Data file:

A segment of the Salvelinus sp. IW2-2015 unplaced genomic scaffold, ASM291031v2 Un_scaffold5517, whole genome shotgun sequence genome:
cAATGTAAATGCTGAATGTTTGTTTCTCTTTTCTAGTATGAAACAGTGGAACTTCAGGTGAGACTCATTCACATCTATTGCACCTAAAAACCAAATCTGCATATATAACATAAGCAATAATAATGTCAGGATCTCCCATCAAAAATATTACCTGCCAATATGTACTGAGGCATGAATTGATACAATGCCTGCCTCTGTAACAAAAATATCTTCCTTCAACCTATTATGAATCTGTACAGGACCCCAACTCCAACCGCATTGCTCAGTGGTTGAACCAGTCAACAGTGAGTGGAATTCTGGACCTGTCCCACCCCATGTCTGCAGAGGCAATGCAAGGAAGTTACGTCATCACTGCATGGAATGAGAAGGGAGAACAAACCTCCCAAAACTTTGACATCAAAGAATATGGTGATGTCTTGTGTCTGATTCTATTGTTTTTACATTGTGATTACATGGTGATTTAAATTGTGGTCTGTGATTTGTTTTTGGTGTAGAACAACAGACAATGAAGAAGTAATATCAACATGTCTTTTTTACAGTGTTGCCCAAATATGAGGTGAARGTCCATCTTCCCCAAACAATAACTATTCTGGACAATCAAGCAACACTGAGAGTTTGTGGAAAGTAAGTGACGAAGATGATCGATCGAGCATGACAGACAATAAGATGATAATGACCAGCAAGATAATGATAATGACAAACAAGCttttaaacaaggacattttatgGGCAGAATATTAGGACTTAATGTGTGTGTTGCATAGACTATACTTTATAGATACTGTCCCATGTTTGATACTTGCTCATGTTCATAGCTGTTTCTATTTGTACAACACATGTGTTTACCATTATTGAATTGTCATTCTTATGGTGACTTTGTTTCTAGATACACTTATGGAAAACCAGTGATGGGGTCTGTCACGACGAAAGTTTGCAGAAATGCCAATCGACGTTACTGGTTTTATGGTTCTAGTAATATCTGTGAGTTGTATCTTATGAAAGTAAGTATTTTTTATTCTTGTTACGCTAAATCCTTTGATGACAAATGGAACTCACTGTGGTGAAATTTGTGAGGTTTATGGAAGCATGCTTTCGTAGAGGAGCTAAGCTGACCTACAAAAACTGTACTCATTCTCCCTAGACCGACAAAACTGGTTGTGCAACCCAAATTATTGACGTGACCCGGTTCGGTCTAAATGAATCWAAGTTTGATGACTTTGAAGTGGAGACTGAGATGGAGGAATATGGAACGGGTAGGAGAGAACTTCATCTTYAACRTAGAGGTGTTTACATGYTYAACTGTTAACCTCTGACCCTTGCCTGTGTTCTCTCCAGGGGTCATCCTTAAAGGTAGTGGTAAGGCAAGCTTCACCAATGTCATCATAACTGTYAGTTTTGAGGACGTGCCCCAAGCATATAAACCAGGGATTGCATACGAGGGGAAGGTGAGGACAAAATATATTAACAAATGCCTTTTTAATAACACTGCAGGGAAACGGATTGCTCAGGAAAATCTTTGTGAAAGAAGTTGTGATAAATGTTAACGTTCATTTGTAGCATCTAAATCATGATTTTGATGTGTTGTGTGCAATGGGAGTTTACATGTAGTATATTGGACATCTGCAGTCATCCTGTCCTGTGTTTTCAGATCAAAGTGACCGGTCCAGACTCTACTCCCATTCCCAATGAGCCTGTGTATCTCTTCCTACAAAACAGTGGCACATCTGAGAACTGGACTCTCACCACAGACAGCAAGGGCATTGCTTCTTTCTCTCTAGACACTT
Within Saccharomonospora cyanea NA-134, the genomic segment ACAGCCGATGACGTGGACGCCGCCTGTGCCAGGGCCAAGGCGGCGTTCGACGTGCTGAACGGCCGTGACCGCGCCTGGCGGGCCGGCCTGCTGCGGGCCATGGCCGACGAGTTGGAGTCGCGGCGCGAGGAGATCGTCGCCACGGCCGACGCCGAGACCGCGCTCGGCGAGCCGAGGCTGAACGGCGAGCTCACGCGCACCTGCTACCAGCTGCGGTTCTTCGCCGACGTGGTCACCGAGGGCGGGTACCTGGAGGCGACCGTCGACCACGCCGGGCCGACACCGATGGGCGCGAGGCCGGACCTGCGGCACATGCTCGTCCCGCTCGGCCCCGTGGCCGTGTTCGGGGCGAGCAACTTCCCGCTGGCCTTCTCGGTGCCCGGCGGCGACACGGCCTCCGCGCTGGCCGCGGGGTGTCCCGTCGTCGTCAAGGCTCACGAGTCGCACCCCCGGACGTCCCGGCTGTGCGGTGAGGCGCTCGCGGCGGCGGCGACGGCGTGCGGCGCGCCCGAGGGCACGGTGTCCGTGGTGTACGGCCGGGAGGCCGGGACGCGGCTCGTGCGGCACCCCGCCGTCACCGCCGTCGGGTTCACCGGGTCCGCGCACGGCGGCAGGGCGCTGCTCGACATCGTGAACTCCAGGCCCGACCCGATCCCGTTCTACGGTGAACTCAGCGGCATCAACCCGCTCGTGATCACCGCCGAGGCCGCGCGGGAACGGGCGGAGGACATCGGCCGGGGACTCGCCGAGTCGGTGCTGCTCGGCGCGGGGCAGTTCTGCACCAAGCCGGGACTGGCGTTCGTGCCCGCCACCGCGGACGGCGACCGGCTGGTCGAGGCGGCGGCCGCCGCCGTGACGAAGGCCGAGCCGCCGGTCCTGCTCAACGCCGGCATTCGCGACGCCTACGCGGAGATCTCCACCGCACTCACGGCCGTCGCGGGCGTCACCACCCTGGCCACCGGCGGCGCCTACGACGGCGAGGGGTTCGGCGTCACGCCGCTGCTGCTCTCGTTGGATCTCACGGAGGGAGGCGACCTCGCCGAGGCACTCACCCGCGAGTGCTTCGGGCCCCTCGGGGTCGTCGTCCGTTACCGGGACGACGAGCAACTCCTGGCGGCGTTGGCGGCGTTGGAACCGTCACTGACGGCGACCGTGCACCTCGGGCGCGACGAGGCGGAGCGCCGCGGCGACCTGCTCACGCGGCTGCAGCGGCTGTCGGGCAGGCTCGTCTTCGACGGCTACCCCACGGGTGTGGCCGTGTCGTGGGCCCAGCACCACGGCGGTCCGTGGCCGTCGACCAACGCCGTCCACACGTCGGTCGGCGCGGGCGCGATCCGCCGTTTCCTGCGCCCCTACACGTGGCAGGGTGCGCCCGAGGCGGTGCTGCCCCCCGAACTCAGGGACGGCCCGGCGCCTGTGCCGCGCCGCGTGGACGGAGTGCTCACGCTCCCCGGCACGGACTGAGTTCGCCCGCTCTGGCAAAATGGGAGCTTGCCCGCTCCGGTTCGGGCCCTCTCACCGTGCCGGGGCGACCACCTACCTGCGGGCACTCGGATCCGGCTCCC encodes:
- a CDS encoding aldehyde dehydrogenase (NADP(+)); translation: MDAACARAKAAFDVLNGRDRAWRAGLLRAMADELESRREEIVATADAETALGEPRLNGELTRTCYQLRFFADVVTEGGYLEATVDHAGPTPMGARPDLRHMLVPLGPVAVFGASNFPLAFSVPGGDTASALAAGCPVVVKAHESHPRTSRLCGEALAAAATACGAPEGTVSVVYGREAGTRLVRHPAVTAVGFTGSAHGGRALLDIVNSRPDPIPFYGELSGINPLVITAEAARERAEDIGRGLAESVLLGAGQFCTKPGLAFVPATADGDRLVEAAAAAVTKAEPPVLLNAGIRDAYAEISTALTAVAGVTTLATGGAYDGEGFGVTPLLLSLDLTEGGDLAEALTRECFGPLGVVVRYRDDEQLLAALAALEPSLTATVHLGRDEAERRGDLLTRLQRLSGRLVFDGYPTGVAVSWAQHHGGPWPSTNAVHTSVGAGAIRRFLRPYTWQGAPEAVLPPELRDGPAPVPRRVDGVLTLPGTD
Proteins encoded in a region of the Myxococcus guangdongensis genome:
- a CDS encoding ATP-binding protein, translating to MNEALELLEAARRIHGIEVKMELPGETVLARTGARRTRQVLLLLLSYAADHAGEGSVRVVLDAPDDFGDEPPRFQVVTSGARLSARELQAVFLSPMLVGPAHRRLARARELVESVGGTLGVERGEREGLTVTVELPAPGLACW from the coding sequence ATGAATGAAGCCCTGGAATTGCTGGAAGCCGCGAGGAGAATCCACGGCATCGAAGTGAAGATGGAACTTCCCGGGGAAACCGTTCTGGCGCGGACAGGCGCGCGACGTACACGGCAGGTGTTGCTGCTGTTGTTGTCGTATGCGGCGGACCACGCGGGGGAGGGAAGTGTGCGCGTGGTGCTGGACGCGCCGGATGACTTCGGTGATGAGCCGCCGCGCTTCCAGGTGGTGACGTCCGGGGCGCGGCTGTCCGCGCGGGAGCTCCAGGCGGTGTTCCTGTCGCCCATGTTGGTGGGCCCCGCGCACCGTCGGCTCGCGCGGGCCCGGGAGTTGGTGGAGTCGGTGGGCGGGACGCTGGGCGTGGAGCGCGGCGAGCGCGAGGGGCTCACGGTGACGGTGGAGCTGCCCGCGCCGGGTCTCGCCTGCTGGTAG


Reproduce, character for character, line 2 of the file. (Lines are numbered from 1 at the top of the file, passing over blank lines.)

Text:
cAATGTAAATGCTGAATGTTTGTTTCTCTTTTCTAGTATGAAACAGTGGAACTTCAGGTGAGACTCATTCACATCTATTGCACCTAAAAACCAAATCTGCATATATAACATAAGCAATAATAATGTCAGGATCTCCCATCAAAAATATTACCTGCCAATATGTACTGAGGCATGAATTGATACAATGCCTGCCTCTGTAACAAAAATATCTTCCTTCAACCTATTATGAATCTGTACAGGACCCCAACTCCAACCGCATTGCTCAGTGGTTGAACCAGTCAACAGTGAGTGGAATTCTGGACCTGTCCCACCCCATGTCTGCAGAGGCAATGCAAGGAAGTTACGTCATCACTGCATGGAATGAGAAGGGAGAACAAACCTCCCAAAACTTTGACATCAAAGAATATGGTGATGTCTTGTGTCTGATTCTATTGTTTTTACATTGTGATTACATGGTGATTTAAATTGTGGTCTGTGATTTGTTTTTGGTGTAGAACAACAGACAATGAAGAAGTAATATCAACATGTCTTTTTTACAGTGTTGCCCAAATATGAGGTGAARGTCCATCTTCCCCAAACAATAACTATTCTGGACAATCAAGCAACACTGAGAGTTTGTGGAAAGTAAGTGACGAAGATGATCGATCGAGCATGACAGACAATAAGATGATAATGACCAGCAAGATAATGATAATGACAAACAAGCttttaaacaaggacattttatgGGCAGAATATTAGGACTTAATGTGTGTGTTGCATAGACTATACTTTATAGATACTGTCCCATGTTTGATACTTGCTCATGTTCATAGCTGTTTCTATTTGTACAACACATGTGTTTACCATTATTGAATTGTCATTCTTATGGTGACTTTGTTTCTAGATACACTTATGGAAAACCAGTGATGGGGTCTGTCACGACGAAAGTTTGCAGAAATGCCAATCGACGTTACTGGTTTTATGGTTCTAGTAATATCTGTGAGTTGTATCTTATGAAAGTAAGTATTTTTTATTCTTGTTACGCTAAATCCTTTGATGACAAATGGAACTCACTGTGGTGAAATTTGTGAGGTTTATGGAAGCATGCTTTCGTAGAGGAGCTAAGCTGACCTACAAAAACTGTACTCATTCTCCCTAGACCGACAAAACTGGTTGTGCAACCCAAATTATTGACGTGACCCGGTTCGGTCTAAATGAATCWAAGTTTGATGACTTTGAAGTGGAGACTGAGATGGAGGAATATGGAACGGGTAGGAGAGAACTTCATCTTYAACRTAGAGGTGTTTACATGYTYAACTGTTAACCTCTGACCCTTGCCTGTGTTCTCTCCAGGGGTCATCCTTAAAGGTAGTGGTAAGGCAAGCTTCACCAATGTCATCATAACTGTYAGTTTTGAGGACGTGCCCCAAGCATATAAACCAGGGATTGCATACGAGGGGAAGGTGAGGACAAAATATATTAACAAATGCCTTTTTAATAACACTGCAGGGAAACGGATTGCTCAGGAAAATCTTTGTGAAAGAAGTTGTGATAAATGTTAACGTTCATTTGTAGCATCTAAATCATGATTTTGATGTGTTGTGTGCAATGGGAGTTTACATGTAGTATATTGGACATCTGCAGTCATCCTGTCCTGTGTTTTCAGATCAAAGTGACCGGTCCAGACTCTACTCCCATTCCCAATGAGCCTGTGTATCTCTTCCTACAAAACAGTGGCACATCTGAGAACTGGACTCTCACCACAGACAGCAAGGGCATTGCTTCTTTCTCTCTAGACACTT